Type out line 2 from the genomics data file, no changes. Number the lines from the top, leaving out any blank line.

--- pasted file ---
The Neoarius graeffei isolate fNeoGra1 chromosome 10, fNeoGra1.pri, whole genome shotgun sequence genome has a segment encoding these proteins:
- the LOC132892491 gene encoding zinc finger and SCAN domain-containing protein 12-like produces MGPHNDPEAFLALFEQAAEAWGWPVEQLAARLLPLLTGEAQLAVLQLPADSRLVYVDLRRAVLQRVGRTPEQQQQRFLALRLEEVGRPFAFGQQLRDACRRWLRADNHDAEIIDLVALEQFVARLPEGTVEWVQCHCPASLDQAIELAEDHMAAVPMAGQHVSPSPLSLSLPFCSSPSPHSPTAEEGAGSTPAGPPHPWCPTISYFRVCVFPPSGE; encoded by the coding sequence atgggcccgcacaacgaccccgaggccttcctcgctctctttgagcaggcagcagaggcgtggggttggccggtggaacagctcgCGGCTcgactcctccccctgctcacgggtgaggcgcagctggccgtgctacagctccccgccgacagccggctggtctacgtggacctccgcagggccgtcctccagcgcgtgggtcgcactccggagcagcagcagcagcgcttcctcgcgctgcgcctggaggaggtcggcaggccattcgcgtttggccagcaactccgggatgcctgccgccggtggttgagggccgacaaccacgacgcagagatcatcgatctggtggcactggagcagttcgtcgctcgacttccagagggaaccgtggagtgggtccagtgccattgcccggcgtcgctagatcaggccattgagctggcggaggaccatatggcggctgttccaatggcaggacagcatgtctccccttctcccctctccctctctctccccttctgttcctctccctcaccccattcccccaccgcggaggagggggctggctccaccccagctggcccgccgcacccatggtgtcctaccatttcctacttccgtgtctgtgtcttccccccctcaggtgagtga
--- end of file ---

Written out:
- the LOC132892491 gene encoding zinc finger and SCAN domain-containing protein 12-like produces MGPHNDPEAFLALFEQAAEAWGWPVEQLAARLLPLLTGEAQLAVLQLPADSRLVYVDLRRAVLQRVGRTPEQQQQRFLALRLEEVGRPFAFGQQLRDACRRWLRADNHDAEIIDLVALEQFVARLPEGTVEWVQCHCPASLDQAIELAEDHMAAVPMAGQHVSPSPLSLSLPFCSSPSPHSPTAEEGAGSTPAGPPHPWCPTISYFRVCVFPPSGE; encoded by the coding sequence atgggcccgcacaacgaccccgaggccttcctcgctctctttgagcaggcagcagaggcgtggggttggccggtggaacagctcgCGGCTcgactcctccccctgctcacgggtgaggcgcagctggccgtgctacagctccccgccgacagccggctggtctacgtggacctccgcagggccgtcctccagcgcgtgggtcgcactccggagcagcagcagcagcgcttcctcgcgctgcgcctggaggaggtcggcaggccattcgcgtttggccagcaactccgggatgcctgccgccggtggttgagggccgacaaccacgacgcagagatcatcgatctggtggcactggagcagttcgtcgctcgacttccagagggaaccgtggagtgggtccagtgccattgcccggcgtcgctagatcaggccattgagctggcggaggaccatatggcggctgttccaatggcaggacagcatgtctccccttctcccctctccctctctctccccttctgttcctctccctcaccccattcccccaccgcggaggagggggctggctccaccccagctggcccgccgcacccatggtgtcctaccatttcctacttccgtgtctgtgtcttccccccctcaggtgagtga